2-(4-Chlorobenzylidene)-N-(4-phenyl-1,3-thiazol-2-yl)hydrazinecarboxamide (6a)

Light brown powder (32%), m.p. 170 C; max (KBr)/cm-1 3450, 2927, 2370, 1695,1601,1505, 1460, 1300, 1249, 1162, 1108, 1023, 968, 830, 777, 614, 522; (300 MHz; CDCl3) H 9.42 (1H, br. s, NH), 8.80 (1H, br. s, NH), 8.19 (1H, s, CH=N), 8.01 (2H, d, J 8.8 Hz, 2xo-H-(p-Cl-C6H4), 7.86-7.81 (4H, m, 2xm-H-(p-Cl-C6H4) and 2xo-Ph-H), 7.45-7.36 (3H, m, 2xm-Ph-H and p-Ph-H), 7.12 (1H, s, C5H-thiazole); (75 MHz; CDCl3) C 157.6, 154.8, 152.1, 136.8, 136.0, 135.2, 128.8, 128.0, 127.6, 126.5 ( (3xCq-Ar and 9xCH-Ar), N=CH, C2q-thiazole, C4 -thiazole), 106.53 (C5H-thiazole).

2-(4-Hydroxybenzylidene)-N-4-phenyl-1,3-thiazol-2-yl)hydrazinecarboxamide (6b)

Orange powder (52%), m.p. 212-214 C; max (KBr)/cm-1 3449, 2930, 2371, 1656,1621, 1586, 1481, 1398, 1289, 1166, 957.9, 859, 817, 551, 495; (300 MHz; DMSO-d6) H 10.83 (1H, br. s, OH), 9.88 (1H, br. s, NH), 8.55 (1H, s, NH), 7.94 (1H, s, CH=N), 7.90 (2H, d, J 7.7 Hz, 2xo-Ph-H), 7.76 (2H, d, J 8.4Hz, 2xo-H-(p-OH-C6H4)), 7.44 (2H, t, J 7.7 Hz, 2xm-Ph-H), 7.32 (1H, app. t, J 6.9 Hz, p-Ph-H), 6.90-6.76 (3H, m, 2xm-H-(p-OH-C6H4) and C5H- thiazole); (300 MHz; DMSO-d6) C 159.4 (C2 - thiazole), 157.2 (CH=N), 151.9 (C=O), 147.8 (C4 - thiazole), 144.4, 135.2, 130.7, 129.0, 128.8, 128.0, 126.5 (3xCq-Ar and 9xCH-Ar), 106.5 (C5H-thiazole).

2-Cyclopentylidene-N-(4-phenyl-1,3-thiazol-2-yl) hydrazine carboxamide (6c)

White powder (65%), m.p. 246 C; max (KBr)/cm-1 3308, 2930, 1697, 1605, 1543, 1514, 1444, 1385, 1333, 1256, 1164, 1010, 962, 873, 825, 767, 709, 510; (300 MHz; CDCl3) H 9.57 (1H, br. s, NH), 8.70 (1H, br. s, NH), 7.89-7.15 (5xPh-H), 7.05 (1H, s, C5H-thiazole), 2.41- 2.55 (4H, m, cyclopentyl group), 2.60-1.56 (4H, m, cyclopentyl group); (75 MHz; CDCl3) C 166.4 (C2 -thiazole), 163.5 (Cq- cyclopentyl group), 157.5 (C=O), 149.7 (C4 - thiazole), 133.3, 127.4, 126.7, 124.8 (5xC-Ph), 105.8 (C5H-thiazole), 32.1, 26.9, 26.3, 23.5 (4xCH2- cyclopentyl).

2-Cycloheptylidene-N-(4-phenyl-1,3-thiazol-2-yl) hydrazine carboxamide (6d)

Orange powder (40%), m.p. 220 C; max(KBr)/cm-1 3374, 3191, 3101, 2924, 2852, 2369, 2340, 1682, 1544, 1471, 1439, 1405, 1328, 1274, 1245, 1104, 1006, 721, 611, 559; (300 MHz; CDCl3) H 9.64 (1H, br. s, NH), 8.83 (1H, br. s, NH), 7.83 (2H, app. dd, J 1.8, 7.3 Hz, 2xPh-H), 7.44-7.24 (3H, m, Ph-H), 7.08 (1H, s, CH5-thiazole), 2.41- 2.55 (4H, m, cycloheptyl group), 1.54-1.85 (8H, m, cycloheptyl group); (75 MHz; CDCl3) C 157.6 (C2 -thiazole), 157.4 (Cq-cycloheptyl group), 151.8 (C=O), 148.8 (C4 -thiazole), 133.4, 127.4, 126.6, 124.7 (C -Ph and 5xCH-Ph), 106.7 (C5H-thiazole), 29.4, 28.3, 26.3, 23.2 (6xCH2-cycloheptyl).

General Procedures for Acylation of Aminothiazoles using Acid Chlorides

To a cold solution of 2-aminothiazole (1a) or 2-amino-4-phenyl-thiazole (1b) (0.01 mol) in dry CHCl3 (25 ml), triethyl amine (0.01 mol) followed by addition of the appropriate acid chloride (7a-e) (0.011 mol, 1.1 equiv.) namely, heptaonyl chloride, 6-bromohexanoyl chloride, 5-bromovalery chloride, 2-thiophenecarbonyl chloride and 2-phenysulfanylacetyl chloride, respectively was added at 0-5 C. The resulting reaction mixture in each case was stirred at this temperature for 1 h then allowed to warm up to room temperature then refluxed for 6 h. The excess solvent was removed under reduced pressure, water/ice mixture was added to the remaining residue in each case , the formed solid was filtered, air dried and purified either by column chromatography or by re-crystallization to afford the pure amides (8a-i).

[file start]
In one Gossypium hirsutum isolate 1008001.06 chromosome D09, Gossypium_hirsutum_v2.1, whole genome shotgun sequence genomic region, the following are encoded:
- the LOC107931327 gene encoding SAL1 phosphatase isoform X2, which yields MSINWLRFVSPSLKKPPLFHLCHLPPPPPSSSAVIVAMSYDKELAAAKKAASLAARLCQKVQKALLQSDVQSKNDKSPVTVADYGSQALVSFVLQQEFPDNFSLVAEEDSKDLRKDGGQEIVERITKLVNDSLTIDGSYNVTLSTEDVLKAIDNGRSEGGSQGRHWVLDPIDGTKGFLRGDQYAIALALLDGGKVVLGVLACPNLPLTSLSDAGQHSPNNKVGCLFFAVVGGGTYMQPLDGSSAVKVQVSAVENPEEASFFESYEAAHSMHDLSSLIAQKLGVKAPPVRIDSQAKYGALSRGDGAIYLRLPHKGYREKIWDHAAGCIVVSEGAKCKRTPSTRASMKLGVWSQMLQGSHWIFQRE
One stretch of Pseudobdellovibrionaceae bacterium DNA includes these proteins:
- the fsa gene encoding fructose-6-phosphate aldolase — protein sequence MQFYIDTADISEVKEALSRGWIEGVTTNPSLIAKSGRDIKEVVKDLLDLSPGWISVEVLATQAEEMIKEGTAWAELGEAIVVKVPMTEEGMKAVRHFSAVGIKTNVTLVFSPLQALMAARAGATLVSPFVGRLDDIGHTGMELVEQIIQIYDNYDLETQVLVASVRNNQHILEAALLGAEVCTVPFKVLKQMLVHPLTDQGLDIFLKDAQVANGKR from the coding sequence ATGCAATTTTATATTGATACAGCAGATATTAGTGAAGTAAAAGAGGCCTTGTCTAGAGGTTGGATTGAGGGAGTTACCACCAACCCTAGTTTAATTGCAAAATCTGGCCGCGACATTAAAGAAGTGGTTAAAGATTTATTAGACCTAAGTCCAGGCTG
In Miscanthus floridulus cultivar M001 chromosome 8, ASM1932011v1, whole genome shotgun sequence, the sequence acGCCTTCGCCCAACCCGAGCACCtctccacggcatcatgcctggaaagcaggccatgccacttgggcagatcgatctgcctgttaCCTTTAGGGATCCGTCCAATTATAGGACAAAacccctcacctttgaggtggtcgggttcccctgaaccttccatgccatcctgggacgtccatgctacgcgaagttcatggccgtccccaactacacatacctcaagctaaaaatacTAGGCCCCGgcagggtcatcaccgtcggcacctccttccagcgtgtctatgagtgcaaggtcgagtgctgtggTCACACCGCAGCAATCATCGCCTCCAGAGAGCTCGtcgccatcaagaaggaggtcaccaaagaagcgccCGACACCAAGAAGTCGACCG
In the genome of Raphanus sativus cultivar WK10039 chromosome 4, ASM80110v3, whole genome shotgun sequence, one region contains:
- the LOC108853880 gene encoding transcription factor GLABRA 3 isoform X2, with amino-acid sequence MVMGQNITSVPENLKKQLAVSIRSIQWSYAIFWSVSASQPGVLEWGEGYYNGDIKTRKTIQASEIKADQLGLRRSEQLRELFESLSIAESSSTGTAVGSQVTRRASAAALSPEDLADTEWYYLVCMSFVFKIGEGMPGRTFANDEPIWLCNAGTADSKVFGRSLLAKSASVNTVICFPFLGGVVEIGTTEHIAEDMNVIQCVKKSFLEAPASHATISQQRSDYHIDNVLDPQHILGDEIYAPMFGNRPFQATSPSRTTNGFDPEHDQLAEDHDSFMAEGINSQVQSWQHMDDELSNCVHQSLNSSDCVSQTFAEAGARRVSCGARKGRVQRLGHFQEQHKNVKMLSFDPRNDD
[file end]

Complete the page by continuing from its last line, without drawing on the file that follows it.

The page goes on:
Heptanoic acid thiazol-2-ylamide (8a)

Beige powder, yield (88%), m.p. 232-234 C; max (KBr)/cm-1 3273, 3173, 3081, 2928, 1693, 1571, 1466, 1420, 1378, 1298, 1273, 1170, 1114, 1063, 958, 797, 776, 713, 620; (300 MHz, CDCl3) H 12.29 (1H, br. s, NH), 7.43 (1H, d, J 3.3 Hz, C4H-thiazole), 6.99 (1H, d, J 3.3 Hz, C5H-thiazole), 2.54 (2H, t, J 7.3 Hz, CO-CH2-CH2), 1.76 (2H, quintet, J 7.3 Hz, CH2-heptyl), 1.29-1.39 (6H, m, 3xCH2- heptyl), 0.87 (3H, t, J 7.0 Hz, CH3); (75 MHz, CDCl3) C 170.0 (C2q-thiazole), 158.8 (CO), 134.8 (C4H-thiazole), 112.2 (C5H-thiazole), 34.9, 30.2, 27.6, 23.8, 21.2 (5xCH2-heptyl), 12.7 (CH3); m/z (EI) [M+] 212 (50%) for C10H16N2OS, 213 (14.66%), 211 (51.72%), 86 (100%).

Heptanoic acid (4-phenyl-thiazol-2-yl)-amide (8b)

Yellow powder, yield (81%), m.p. 180-182 C; max (KBr)/cm-1 3465, 3152, 2861, 1686, 1563, 1443, 1374, 1329, 1279, 1174, 1071, 970, 913, 771, 714; (500 MHz, CDCl3) H 11.04 (1H, br. s, NH), 7.81 (2H, d, J 7.4 Hz, 2xo-Ph-H), 7.42 (2H, t, J 7.7 Hz, 2xm-Ph-H), 7.33 (1H, t, J 7.3 Hz, p-Ph-H), 7.14 (1H, s, C5H-thiazole), 2.01 (2H, t, J 7.6 Hz, CO-CH2- CH2), 1.46 (2H, quintet, J 7.6 Hz, CO-CH2-CH2), 1.32-1.19 (6H, m, CH3-CH2-CH2-CH2), 0.83 (3H, t, J 7.3 Hz CH3 (125 MHz,CDCl3) C 171.8 (C2 - thiazole), 159.74 (CO), 149.5 (C4 -thiazole), 134.1, 128.9, 128.3, 126.3 (C-Ph), 107.8 (C5H-thiazole), 35.9 (CO-CH2), 31.3, 28.6, 24.4, 22.4 (4xCH2), 14.0 (CH3).

6-Bromo-hexanoic acid thiazol-2-ylamide (8c)

White powder, yield (87%), m.p. 117-118 C; max (KBr)/cm-1 3260, 3167, 3080, 2933, 2865, 1680, 1565, 1465, 1419, 1378, 1319, 1278, 1170, 1114, 960, 809, 781, 706, 628, 520; (300 MHz, CDCl3) H 12.07 (1H, br. s, NH), 7.43 (1H, d, J 3.7 Hz, C4H-thiazole), 7.00 (1H, d, J 3.7 Hz, C5H- thiazole), 3.41 (2H, t, J 6.6 Hz, Br-CH2), 2.57 (2H, t, J 7.5 Hz, CO-CH2), 1.95-1.75 (4H, m, 2xCH2), 1.6- 1.5 (2H, m, CH2); 3) C 170.2 (C2 - thiazole), 158.5 (CO), 135.2 (C4H-thiazole) , 112.6 (C5H-thiazole), 34.9, 32.4, 31.3, 27.0, 23.1 (5xCH2).

6-Bromo-hexanoic acid (4-phenyl-thiazol-2-yl)-amide (8d)